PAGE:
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Nobles County's new policy to allow telecommuting for some positions

“There’s probably 80 to 90 people who will not be able to do telecom, versus the people who can.”

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WORTHINGTON — Workforce shortages, union negotiations and the loss of two employees prompted the Nobles County Board of Commissioners to pass a telecommuting policy that will allow some county employees to work outside the office.

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The motion passed 3-2, with commissioners Justin Ahlers and Bob Paplow dissenting.

“I struggle with this,” Ahlers said, thanking the committee that worked on the policy. “I see the need for telecommuting, but yet I also don’t want to treat employees differently (from each other).”

“I understand where you’re coming from, but by the same token, the people that work in the jail, they work nights and holidays. A lot of people don’t,” said Commissioner Donald Linssen. “We’re already treating them different.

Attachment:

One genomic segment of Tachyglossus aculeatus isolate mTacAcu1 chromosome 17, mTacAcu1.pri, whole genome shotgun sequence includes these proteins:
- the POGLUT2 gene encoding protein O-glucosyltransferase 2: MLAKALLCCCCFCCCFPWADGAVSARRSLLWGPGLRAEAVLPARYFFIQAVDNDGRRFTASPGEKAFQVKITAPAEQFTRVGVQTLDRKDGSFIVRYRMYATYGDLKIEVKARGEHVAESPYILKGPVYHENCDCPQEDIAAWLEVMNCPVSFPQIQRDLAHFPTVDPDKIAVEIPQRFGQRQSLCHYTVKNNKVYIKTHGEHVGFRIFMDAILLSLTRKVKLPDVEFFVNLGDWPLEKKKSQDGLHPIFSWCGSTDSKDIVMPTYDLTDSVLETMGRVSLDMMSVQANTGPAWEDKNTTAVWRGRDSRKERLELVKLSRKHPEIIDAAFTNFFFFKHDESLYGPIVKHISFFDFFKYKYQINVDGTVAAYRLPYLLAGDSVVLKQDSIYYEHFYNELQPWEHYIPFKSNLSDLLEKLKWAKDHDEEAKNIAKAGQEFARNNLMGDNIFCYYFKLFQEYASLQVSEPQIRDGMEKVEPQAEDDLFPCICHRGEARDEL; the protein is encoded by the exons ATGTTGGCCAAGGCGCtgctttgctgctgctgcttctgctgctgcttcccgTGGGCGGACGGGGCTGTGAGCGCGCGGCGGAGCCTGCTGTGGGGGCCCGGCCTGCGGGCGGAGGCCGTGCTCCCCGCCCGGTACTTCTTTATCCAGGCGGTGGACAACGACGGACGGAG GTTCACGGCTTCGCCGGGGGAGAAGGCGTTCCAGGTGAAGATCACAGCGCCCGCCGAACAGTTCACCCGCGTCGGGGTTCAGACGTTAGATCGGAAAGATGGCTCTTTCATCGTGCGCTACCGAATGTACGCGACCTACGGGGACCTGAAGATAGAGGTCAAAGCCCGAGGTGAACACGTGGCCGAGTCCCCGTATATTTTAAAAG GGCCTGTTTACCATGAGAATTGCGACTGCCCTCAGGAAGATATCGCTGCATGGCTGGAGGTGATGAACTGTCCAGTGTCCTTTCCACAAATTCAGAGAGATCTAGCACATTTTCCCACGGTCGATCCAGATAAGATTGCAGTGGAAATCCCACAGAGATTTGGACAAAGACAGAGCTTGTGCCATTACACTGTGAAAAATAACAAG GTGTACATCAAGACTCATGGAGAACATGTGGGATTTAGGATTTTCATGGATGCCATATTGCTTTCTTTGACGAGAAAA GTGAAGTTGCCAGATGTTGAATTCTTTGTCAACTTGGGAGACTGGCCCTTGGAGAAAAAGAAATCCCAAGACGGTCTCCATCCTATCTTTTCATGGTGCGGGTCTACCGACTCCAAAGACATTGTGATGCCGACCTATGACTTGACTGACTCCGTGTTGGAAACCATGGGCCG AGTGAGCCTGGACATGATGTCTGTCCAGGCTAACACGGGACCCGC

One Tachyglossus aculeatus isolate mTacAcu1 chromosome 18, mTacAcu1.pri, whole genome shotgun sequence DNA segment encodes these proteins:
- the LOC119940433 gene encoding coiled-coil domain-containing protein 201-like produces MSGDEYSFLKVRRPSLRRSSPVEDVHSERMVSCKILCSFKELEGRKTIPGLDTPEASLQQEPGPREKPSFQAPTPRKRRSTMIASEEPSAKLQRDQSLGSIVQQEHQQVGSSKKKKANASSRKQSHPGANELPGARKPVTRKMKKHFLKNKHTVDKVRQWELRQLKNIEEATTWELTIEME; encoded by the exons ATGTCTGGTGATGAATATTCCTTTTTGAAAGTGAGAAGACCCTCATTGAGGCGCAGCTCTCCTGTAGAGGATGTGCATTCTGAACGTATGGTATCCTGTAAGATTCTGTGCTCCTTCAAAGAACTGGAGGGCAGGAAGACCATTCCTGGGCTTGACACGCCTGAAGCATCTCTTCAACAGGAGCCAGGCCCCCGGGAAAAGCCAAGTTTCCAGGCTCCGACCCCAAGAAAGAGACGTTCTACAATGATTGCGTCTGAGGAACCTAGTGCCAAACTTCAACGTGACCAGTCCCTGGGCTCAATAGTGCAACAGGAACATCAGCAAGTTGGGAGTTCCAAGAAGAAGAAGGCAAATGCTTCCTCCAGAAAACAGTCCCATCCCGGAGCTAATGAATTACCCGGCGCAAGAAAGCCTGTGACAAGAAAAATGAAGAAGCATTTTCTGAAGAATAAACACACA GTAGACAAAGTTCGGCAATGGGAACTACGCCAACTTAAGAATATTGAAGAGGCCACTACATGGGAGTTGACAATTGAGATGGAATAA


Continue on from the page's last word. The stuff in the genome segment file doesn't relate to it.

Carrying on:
“We are having a hard enough time as it is hiring people,” he added. “... I think this is a fact of life we are going to have to live with.”


Two employees have already left county positions in order to take telecommuting jobs.

“There’s probably 80 to 90 people who will not be able to do telecom, versus the people who can,” said Paplow, who added he’d gotten a lot of phone calls on the subject.

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Commissioner Gene Metz, who sat on the Negotiations Committee and task force that worked on the telecommuting policy, said the county would not have gotten through union negotiations without going to arbitration if it had not agreed to look at telecommuting.

“We looked at this pretty hard over six months,” Metz said.

They reached out to 17 other counties, examined their telecommuting policies, chose the one they felt was closest to meeting the needs of Nobles County, and then altered it to fit better.